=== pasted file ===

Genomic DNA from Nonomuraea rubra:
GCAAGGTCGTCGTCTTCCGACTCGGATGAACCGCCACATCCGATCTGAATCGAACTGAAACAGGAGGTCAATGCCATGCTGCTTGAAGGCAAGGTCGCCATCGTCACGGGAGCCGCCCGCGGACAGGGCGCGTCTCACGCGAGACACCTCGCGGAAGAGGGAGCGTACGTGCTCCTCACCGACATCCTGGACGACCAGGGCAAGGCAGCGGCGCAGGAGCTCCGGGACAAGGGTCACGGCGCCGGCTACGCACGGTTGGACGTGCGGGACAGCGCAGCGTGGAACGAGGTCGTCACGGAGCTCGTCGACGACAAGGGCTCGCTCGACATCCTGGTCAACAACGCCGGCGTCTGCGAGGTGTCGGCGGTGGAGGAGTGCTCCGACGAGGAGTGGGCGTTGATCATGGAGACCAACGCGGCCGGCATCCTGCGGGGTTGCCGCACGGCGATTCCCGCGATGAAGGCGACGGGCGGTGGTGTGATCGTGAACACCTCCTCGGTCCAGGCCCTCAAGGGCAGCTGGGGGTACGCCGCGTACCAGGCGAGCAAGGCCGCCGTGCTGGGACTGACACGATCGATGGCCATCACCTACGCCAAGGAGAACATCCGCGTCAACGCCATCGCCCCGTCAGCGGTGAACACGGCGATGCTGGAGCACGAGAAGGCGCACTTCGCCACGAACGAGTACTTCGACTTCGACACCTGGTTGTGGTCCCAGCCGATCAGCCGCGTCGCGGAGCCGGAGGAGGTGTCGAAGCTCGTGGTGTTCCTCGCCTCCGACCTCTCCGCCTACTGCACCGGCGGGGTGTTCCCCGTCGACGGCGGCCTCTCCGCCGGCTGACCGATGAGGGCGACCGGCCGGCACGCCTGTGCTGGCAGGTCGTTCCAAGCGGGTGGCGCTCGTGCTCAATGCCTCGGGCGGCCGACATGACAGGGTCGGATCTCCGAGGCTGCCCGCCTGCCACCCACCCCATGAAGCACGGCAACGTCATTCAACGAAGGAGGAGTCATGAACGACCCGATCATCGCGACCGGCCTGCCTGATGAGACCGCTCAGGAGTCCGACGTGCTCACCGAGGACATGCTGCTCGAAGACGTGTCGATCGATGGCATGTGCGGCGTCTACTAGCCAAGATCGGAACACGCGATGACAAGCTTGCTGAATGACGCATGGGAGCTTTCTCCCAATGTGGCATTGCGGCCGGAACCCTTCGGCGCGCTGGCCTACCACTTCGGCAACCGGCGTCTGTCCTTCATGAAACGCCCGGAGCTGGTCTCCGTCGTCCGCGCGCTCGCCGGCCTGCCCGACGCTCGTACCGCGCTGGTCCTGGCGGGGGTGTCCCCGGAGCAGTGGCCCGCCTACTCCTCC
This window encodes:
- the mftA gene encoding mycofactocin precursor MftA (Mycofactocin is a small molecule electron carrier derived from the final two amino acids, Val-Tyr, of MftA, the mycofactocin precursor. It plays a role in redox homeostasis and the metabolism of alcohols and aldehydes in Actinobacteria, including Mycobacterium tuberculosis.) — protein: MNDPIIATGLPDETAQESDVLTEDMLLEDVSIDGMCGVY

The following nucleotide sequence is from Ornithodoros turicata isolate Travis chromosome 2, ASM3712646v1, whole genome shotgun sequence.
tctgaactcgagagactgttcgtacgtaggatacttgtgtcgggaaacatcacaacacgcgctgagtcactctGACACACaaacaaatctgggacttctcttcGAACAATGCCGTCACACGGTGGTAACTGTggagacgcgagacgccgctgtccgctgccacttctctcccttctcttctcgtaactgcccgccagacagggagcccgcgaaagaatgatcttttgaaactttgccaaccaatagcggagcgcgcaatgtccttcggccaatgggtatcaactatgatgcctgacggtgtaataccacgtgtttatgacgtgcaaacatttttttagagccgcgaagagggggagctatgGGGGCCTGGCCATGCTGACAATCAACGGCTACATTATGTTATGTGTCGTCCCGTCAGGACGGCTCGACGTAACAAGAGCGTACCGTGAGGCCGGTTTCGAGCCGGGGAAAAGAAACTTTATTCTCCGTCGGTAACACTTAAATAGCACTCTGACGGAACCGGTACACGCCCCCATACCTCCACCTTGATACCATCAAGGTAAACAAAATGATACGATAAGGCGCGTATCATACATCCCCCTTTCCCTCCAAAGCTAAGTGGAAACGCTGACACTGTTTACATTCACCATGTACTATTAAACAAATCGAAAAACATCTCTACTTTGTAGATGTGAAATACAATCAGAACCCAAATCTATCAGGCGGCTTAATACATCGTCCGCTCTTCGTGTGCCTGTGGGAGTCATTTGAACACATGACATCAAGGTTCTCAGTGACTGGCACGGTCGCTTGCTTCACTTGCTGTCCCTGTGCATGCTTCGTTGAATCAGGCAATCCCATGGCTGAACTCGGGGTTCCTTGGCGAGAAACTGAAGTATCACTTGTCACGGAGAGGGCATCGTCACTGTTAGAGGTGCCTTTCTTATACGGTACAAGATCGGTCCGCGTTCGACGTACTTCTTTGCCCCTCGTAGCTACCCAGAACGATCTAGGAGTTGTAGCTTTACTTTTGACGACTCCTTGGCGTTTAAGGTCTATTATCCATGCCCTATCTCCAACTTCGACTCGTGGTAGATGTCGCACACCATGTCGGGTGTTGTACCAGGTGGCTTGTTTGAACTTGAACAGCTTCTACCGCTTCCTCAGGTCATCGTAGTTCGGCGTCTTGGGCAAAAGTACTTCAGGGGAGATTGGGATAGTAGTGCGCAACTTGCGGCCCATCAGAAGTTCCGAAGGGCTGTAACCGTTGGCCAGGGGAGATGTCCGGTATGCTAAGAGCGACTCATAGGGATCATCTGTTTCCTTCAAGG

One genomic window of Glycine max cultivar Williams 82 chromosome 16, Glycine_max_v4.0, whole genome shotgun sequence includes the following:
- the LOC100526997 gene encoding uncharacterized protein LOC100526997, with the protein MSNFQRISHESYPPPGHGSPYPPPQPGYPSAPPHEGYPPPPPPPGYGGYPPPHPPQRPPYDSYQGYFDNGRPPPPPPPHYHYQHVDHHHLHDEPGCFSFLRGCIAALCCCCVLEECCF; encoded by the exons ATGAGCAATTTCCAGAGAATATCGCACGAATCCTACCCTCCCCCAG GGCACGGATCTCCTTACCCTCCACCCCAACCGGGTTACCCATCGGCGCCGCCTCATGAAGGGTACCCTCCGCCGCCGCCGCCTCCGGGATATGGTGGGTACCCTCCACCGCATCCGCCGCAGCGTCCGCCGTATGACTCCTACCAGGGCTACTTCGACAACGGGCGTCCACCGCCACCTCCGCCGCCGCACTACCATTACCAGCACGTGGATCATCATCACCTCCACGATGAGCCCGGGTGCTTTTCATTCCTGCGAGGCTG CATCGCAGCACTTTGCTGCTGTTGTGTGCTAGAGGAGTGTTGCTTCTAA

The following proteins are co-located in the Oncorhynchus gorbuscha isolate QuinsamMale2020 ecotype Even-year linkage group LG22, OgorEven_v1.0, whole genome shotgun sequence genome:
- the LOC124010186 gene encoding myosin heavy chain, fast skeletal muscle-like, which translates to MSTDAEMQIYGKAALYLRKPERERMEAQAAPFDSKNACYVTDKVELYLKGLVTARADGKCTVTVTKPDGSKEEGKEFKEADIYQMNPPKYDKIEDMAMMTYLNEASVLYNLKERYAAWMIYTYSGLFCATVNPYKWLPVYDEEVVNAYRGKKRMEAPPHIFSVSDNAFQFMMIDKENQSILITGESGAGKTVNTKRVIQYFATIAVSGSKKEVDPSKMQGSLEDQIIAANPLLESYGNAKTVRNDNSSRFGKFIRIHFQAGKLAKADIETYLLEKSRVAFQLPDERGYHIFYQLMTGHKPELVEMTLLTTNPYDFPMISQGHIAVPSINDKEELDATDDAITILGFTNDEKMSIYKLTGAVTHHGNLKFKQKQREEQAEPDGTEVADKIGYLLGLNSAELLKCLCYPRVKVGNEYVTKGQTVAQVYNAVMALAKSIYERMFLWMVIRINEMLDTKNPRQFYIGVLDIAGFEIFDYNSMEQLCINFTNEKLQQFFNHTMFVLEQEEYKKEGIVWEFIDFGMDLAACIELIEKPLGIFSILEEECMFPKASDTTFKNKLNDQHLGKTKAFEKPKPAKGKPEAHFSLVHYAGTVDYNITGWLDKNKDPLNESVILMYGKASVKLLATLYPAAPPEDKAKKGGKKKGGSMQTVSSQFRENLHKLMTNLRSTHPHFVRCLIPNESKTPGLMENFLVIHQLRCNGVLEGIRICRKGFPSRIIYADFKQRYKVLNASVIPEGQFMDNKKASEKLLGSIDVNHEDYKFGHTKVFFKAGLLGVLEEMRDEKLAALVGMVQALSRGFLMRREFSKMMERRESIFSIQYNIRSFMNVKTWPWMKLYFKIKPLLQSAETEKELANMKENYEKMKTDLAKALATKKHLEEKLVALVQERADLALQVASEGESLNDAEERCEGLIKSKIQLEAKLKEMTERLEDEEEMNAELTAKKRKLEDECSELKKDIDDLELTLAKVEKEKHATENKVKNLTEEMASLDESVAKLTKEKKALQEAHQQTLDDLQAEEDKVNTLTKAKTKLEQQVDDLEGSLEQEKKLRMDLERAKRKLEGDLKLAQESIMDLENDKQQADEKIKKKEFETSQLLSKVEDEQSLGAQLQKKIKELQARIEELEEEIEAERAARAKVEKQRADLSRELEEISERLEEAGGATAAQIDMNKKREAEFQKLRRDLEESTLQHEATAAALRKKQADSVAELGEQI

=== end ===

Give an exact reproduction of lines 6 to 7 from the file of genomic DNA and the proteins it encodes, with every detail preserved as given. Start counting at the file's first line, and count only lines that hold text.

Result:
tctgaactcgagagactgttcgtacgtaggatacttgtgtcgggaaacatcacaacacgcgctgagtcactctGACACACaaacaaatctgggacttctcttcGAACAATGCCGTCACACGGTGGTAACTGTggagacgcgagacgccgctgtccgctgccacttctctcccttctcttctcgtaactgcccgccagacagggagcccgcgaaagaatgatcttttgaaactttgccaaccaatagcggagcgcgcaatgtccttcggccaatgggtatcaactatgatgcctgacggtgtaataccacgtgtttatgacgtgcaaacatttttttagagccgcgaagagggggagctatgGGGGCCTGGCCATGCTGACAATCAACGGCTACATTATGTTATGTGTCGTCCCGTCAGGACGGCTCGACGTAACAAGAGCGTACCGTGAGGCCGGTTTCGAGCCGGGGAAAAGAAACTTTATTCTCCGTCGGTAACACTTAAATAGCACTCTGACGGAACCGGTACACGCCCCCATACCTCCACCTTGATACCATCAAGGTAAACAAAATGATACGATAAGGCGCGTATCATACATCCCCCTTTCCCTCCAAAGCTAAGTGGAAACGCTGACACTGTTTACATTCACCATGTACTATTAAACAAATCGAAAAACATCTCTACTTTGTAGATGTGAAATACAATCAGAACCCAAATCTATCAGGCGGCTTAATACATCGTCCGCTCTTCGTGTGCCTGTGGGAGTCATTTGAACACATGACATCAAGGTTCTCAGTGACTGGCACGGTCGCTTGCTTCACTTGCTGTCCCTGTGCATGCTTCGTTGAATCAGGCAATCCCATGGCTGAACTCGGGGTTCCTTGGCGAGAAACTGAAGTATCACTTGTCACGGAGAGGGCATCGTCACTGTTAGAGGTGCCTTTCTTATACGGTACAAGATCGGTCCGCGTTCGACGTACTTCTTTGCCCCTCGTAGCTACCCAGAACGATCTAGGAGTTGTAGCTTTACTTTTGACGACTCCTTGGCGTTTAAGGTCTATTATCCATGCCCTATCTCCAACTTCGACTCGTGGTAGATGTCGCACACCATGTCGGGTGTTGTACCAGGTGGCTTGTTTGAACTTGAACAGCTTCTACCGCTTCCTCAGGTCATCGTAGTTCGGCGTCTTGGGCAAAAGTACTTCAGGGGAGATTGGGATAGTAGTGCGCAACTTGCGGCCCATCAGAAGTTCCGAAGGGCTGTAACCGTTGGCCAGGGGAGATGTCCGGTATGCTAAGAGCGACTCATAGGGATCATCTGTTTCCTTCAAGG

One genomic window of Glycine max cultivar Williams 82 chromosome 16, Glycine_max_v4.0, whole genome shotgun sequence includes the following: